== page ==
Relations between biology students’ folk biological and evolutionary knowledge and reasoning
Lead Presenter: Alison Robey
Additional Presenters: Stephanie Gavronsky, James Glowacki, Lindsay Harrigan
Faculty Advisor/Principal Investigator: John Coley
Method of Presentation: Poster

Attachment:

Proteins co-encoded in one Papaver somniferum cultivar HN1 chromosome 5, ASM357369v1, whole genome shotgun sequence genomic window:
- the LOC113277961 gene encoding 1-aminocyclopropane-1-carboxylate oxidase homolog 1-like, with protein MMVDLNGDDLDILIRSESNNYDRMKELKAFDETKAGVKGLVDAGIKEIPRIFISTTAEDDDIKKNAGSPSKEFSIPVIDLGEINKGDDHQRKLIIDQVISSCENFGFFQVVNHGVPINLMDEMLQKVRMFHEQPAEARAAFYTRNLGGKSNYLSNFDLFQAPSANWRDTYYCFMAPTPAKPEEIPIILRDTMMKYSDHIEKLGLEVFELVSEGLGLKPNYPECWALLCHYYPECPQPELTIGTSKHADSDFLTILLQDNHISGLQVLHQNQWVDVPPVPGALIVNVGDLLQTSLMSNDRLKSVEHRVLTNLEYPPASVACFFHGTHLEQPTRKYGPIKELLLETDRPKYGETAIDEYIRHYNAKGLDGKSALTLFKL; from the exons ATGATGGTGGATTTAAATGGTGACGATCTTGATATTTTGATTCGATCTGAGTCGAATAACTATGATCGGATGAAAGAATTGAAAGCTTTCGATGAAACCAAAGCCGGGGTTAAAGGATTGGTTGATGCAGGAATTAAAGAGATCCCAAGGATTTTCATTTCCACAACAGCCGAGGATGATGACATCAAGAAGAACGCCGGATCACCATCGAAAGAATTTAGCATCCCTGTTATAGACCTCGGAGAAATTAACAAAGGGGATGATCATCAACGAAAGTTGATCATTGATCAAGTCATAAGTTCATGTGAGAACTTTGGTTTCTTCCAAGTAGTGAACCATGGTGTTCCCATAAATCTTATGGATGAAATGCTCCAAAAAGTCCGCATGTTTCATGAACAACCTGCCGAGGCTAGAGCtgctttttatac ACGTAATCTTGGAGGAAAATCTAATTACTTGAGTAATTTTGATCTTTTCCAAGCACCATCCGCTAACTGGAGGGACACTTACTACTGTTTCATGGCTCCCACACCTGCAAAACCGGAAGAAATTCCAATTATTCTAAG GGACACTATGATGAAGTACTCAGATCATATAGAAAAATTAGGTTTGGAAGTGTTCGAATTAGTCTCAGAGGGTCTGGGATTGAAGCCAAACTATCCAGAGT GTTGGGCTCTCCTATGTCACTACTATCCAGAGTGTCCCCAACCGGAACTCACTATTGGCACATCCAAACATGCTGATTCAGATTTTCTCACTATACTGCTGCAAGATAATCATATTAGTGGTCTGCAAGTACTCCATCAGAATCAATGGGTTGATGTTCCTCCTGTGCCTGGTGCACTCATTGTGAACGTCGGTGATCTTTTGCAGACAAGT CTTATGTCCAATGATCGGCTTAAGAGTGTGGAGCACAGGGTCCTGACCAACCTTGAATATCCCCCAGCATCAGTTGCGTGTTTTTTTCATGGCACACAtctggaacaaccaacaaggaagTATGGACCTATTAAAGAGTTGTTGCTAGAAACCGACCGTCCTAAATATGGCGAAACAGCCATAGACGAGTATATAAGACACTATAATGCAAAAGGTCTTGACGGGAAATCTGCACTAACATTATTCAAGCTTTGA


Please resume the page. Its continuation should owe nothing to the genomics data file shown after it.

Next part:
Evolution is a topic that has been found to be notoriously difficult for people to fully comprehend. One possible explanation for this difficulty could be the clash between aspects of evolutionary processes and the way people intuitively think about plants and animals. This informal knowledge, known as folk biology, involves assumptions about species and interrelations among them. This study evaluates the relations between students’ folk biological and evolutionary knowledge and reasoning. Undergraduate General Biology 1 students (N=267) were given assessments of evolutionary understanding and folk biology (e.g. rigidity of categories, acceptance of variability, essentialism). Results showed systematic relations between the two: students who demonstrated higher evolutionary comprehension were more likely to believe that category membership was absolute, and more likely to believe that traits could be environmentally influenced. Likewise, students who showed more evolutionary misconceptions were less likely to endorse absolute category membership, and more likely to see category members as homogenous. These findings document ways in which students’ folk biological beliefs may both support and interfere with the acquisition of evolutionary knowledge. More generally, results support a growing body of evidence about the importance of accounting for pre-existing informal beliefs when teaching science, and suggest promising directions for future research on how such concepts may be incorporated into the biology curriculum.